‘The season of singing
(pruning the vines) has come,
and the voice of the turtledove
(ring dove) has been heard
in our land.’
Song of Songs 2:12 NASB
I have loved to sing since I was a child. When my fourth-grade teacher (who was our backyard neighbor) complimented me – in writing – on my voice, happy tendrils wiggled their way into my young vine heart.
No doubt those tendrils influenced my selecting Choir as a permanent elective in my junior high years and first year of high school. When I hit the Spring before my Junior year, which was the time for classes to be scheduled for return to school in the fall, I entered into an emotional wrestling match. Did I mention I also wanted to dance since I was a little girl?
That desire has remained an un-fostered childhood dream. But that same Spring I tried out and won a spot on my high school’s drill team – a fun, energetic, creative group of 32 teenage girls that tirelessly practiced at learning the routines and synchronicity required for performing at the games and earning the top spot of excellence in drill team competitions (which we did both years I was on drill team).
But there was a catch. As there often is in the developing of a young vine.
The high school choir and the drill team, though operating in different class periods during the first semester, collided in the second semester that began in January. Drill team’s daily slot was ‘zero hour’ – arriving in the dark for class at 7 am. It so happened that Choir, responsible for putting on the annual Spring musical, also had the zero hour slot for extra rehearsals that the class period did not afford.
I had to choose between two perfectly appropriate desires ingrained in me since I was a young girl. I chose to dance my way through drill team. My reasoning, once I got through the angst of having to make such a decision, was that I could always sing, but being a part of the Ike Hi-Steppers was an opportunity with an expiration date.
I’ve never regretted that choice. Indeed, in future years I enjoyed singing in church choirs and ensembles, and in praise and worship in the midst of the congregation, in the car, and at home.
Now, with the gift of retrospect and Holy Spirit’s continued revelation of what He has been up to all along, my mind and heart understand He has been teaching me to sing the song of the established vines.
Why do I relate a personal story like the one above in this theme of Vineyard Days?
Because the Bridegroom delights in intimacy. None of us are faceless in His vineyard, lined up like good little soldiers enduring the heat of the summer day and the snowy, icy chill of the winter. He knows us.
As I thought about the actual timing of the seasons that singing was more prevalent in my life, my heart was bathed in healing balm. It was in times of hurt, dark, betrayal, doubt, illness and discouragement that He taught me new and deeper verses of the song of the established vines.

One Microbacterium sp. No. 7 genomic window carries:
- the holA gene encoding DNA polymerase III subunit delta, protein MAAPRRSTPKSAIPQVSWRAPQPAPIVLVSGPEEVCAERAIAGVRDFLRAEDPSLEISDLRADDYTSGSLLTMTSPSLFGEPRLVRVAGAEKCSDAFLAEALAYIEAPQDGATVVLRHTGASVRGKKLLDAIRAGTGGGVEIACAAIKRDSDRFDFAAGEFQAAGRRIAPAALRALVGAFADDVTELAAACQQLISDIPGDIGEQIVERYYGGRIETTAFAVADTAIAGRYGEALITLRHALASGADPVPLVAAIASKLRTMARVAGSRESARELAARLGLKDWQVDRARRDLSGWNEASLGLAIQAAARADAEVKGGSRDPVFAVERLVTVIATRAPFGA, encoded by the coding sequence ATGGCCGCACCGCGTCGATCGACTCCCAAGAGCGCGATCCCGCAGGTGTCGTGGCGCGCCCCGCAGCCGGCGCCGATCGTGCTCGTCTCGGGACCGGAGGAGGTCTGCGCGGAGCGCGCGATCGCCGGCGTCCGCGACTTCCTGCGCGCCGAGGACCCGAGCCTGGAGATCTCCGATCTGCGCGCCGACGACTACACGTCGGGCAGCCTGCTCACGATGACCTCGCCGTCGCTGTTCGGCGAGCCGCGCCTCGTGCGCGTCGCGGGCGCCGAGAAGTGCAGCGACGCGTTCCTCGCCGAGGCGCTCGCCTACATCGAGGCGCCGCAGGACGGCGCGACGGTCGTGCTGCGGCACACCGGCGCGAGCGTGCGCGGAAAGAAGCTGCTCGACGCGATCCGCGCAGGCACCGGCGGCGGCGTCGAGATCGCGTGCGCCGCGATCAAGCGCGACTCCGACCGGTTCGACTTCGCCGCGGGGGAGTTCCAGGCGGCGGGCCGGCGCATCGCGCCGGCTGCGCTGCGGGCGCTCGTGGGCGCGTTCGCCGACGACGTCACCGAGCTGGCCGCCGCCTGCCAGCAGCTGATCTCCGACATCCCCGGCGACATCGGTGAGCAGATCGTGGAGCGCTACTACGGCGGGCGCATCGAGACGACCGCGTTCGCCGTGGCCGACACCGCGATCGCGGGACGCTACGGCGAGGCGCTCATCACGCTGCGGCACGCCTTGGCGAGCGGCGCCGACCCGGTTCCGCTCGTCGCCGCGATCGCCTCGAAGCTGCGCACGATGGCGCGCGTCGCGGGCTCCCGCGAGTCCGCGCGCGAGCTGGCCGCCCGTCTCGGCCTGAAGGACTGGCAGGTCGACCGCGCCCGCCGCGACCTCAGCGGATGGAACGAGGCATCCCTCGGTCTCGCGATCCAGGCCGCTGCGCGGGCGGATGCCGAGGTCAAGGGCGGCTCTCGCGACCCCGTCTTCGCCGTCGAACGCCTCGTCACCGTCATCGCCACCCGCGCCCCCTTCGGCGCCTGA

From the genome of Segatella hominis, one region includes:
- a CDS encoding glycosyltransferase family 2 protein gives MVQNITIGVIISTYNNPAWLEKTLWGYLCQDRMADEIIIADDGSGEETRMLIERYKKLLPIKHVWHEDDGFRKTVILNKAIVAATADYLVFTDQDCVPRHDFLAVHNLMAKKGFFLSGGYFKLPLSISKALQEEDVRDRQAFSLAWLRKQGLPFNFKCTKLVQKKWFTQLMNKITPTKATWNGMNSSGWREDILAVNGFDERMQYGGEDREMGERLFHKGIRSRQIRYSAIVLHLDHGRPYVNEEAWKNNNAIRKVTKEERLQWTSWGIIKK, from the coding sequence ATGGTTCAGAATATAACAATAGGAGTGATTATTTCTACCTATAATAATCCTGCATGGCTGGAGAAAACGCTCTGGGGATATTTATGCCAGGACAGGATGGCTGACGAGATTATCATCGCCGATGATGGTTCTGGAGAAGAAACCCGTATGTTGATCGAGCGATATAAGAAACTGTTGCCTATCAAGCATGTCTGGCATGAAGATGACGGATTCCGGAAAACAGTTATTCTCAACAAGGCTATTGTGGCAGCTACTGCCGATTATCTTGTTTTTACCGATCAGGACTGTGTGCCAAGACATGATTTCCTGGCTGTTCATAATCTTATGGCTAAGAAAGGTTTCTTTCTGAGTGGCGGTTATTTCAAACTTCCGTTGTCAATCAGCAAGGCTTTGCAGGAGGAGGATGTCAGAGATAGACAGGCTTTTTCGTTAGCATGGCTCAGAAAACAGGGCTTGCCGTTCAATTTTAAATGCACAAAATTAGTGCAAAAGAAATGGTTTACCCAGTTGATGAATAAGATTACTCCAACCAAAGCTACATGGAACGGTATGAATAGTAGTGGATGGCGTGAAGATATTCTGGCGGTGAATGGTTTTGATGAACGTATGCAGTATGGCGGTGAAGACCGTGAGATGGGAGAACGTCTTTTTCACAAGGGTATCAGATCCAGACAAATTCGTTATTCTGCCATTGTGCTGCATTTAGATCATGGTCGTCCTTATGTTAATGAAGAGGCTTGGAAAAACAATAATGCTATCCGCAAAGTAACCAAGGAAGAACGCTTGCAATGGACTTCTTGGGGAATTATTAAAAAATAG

Such was His coaxing of the Shulamite, she who provides us with a personal view and needful encouragement in the development of a bride fitting of the Bridegroom.
‘The season of singing (pruning the vines) has come,
and the voice of the turtledove (ring dove) has been heard in our land.’
Song of Songs 2:12
Ah, the ring dove. Can you picture Him standing before His beloved vine once again?
Silently lifting up her head that He might speak to her with His eyes of love.
Stooping down to lift the prolific but trailing shoots out of the mud, tenderly washing her clean.
Gently straightening her up as He re-secures her to Himself.
Giving her a deep drink of fresh and living water.
Carefully tending to that which she needs to grow stronger with roots that dig deeper.
For He knows the heat will come, the winds will blow, and the frosty cold will cycle through her branches yet again.
And another verse to the song of the established vines will be added to her repertoire.
As hard as it is to want to be willing to entrust all of who we are to the Lord, His heart is for us. He has provided all, yes all, that we need. Why must it be so difficult to die to self that we might gain real life?
Perhaps because we like the message of life, but dying has such a finality to it.
We have learned to sing well the song of joy, emboldened and lighthearted in the house of wine. But in times of wounding, faithlessness, and deep trauma to the heart, all that comes out is a mournful moan.
Sing too the mournful moan, dear Shulamite. He longs to hear your song, joined with the other turtledoves whose voices are being heard in our land.
Ring doves, with eyes like doves’ lifted up to Him even as roots are pushing deeper, becoming established vines.
This is important work, though for now it may be hidden from the view of others. It is a season of the song of the established vines. Learn to sing on, for there will yet come well-watered fruit in its seasons.
And he shall be like a tree planted by the rivulets of waters,
which will give its fruit in its seasons,
and its leaf will not wither, and all which he does will prosper. Psalm 1:3 LITV
Singing still ~ Gracefully Free
Shammahs Field LLC/Shammah Ministries is the biblical counseling, life coaching, and spiritual growth ministry entrusted to Wayne & Nancy Bentz. You can learn more about the resources they have to offer at shammahsfield.com and nancybentz.com.